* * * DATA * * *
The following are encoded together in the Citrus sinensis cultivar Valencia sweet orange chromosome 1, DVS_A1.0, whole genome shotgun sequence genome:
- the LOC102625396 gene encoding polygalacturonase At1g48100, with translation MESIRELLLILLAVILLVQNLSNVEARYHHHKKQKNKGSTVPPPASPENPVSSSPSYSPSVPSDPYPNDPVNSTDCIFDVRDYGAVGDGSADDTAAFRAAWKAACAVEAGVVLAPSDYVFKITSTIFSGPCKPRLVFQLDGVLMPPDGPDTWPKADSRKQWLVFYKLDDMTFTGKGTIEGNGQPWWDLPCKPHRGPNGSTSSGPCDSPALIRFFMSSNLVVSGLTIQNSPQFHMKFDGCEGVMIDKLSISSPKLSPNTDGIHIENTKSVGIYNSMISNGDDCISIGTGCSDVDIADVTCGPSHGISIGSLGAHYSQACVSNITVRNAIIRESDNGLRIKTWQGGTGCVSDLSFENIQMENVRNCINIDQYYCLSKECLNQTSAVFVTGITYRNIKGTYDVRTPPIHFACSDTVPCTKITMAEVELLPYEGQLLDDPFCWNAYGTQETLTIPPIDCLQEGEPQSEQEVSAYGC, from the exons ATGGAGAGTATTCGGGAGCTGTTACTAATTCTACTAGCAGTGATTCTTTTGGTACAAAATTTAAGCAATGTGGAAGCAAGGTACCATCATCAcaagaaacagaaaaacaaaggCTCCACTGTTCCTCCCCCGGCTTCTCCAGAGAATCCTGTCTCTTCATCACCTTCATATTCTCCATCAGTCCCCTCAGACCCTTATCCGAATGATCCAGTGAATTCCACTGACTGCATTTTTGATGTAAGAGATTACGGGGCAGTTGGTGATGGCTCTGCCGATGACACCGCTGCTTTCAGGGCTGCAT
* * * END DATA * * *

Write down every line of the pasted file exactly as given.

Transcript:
The following are encoded together in the Citrus sinensis cultivar Valencia sweet orange chromosome 1, DVS_A1.0, whole genome shotgun sequence genome:
- the LOC102625396 gene encoding polygalacturonase At1g48100, with translation MESIRELLLILLAVILLVQNLSNVEARYHHHKKQKNKGSTVPPPASPENPVSSSPSYSPSVPSDPYPNDPVNSTDCIFDVRDYGAVGDGSADDTAAFRAAWKAACAVEAGVVLAPSDYVFKITSTIFSGPCKPRLVFQLDGVLMPPDGPDTWPKADSRKQWLVFYKLDDMTFTGKGTIEGNGQPWWDLPCKPHRGPNGSTSSGPCDSPALIRFFMSSNLVVSGLTIQNSPQFHMKFDGCEGVMIDKLSISSPKLSPNTDGIHIENTKSVGIYNSMISNGDDCISIGTGCSDVDIADVTCGPSHGISIGSLGAHYSQACVSNITVRNAIIRESDNGLRIKTWQGGTGCVSDLSFENIQMENVRNCINIDQYYCLSKECLNQTSAVFVTGITYRNIKGTYDVRTPPIHFACSDTVPCTKITMAEVELLPYEGQLLDDPFCWNAYGTQETLTIPPIDCLQEGEPQSEQEVSAYGC, from the exons ATGGAGAGTATTCGGGAGCTGTTACTAATTCTACTAGCAGTGATTCTTTTGGTACAAAATTTAAGCAATGTGGAAGCAAGGTACCATCATCAcaagaaacagaaaaacaaaggCTCCACTGTTCCTCCCCCGGCTTCTCCAGAGAATCCTGTCTCTTCATCACCTTCATATTCTCCATCAGTCCCCTCAGACCCTTATCCGAATGATCCAGTGAATTCCACTGACTGCATTTTTGATGTAAGAGATTACGGGGCAGTTGGTGATGGCTCTGCCGATGACACCGCTGCTTTCAGGGCTGCAT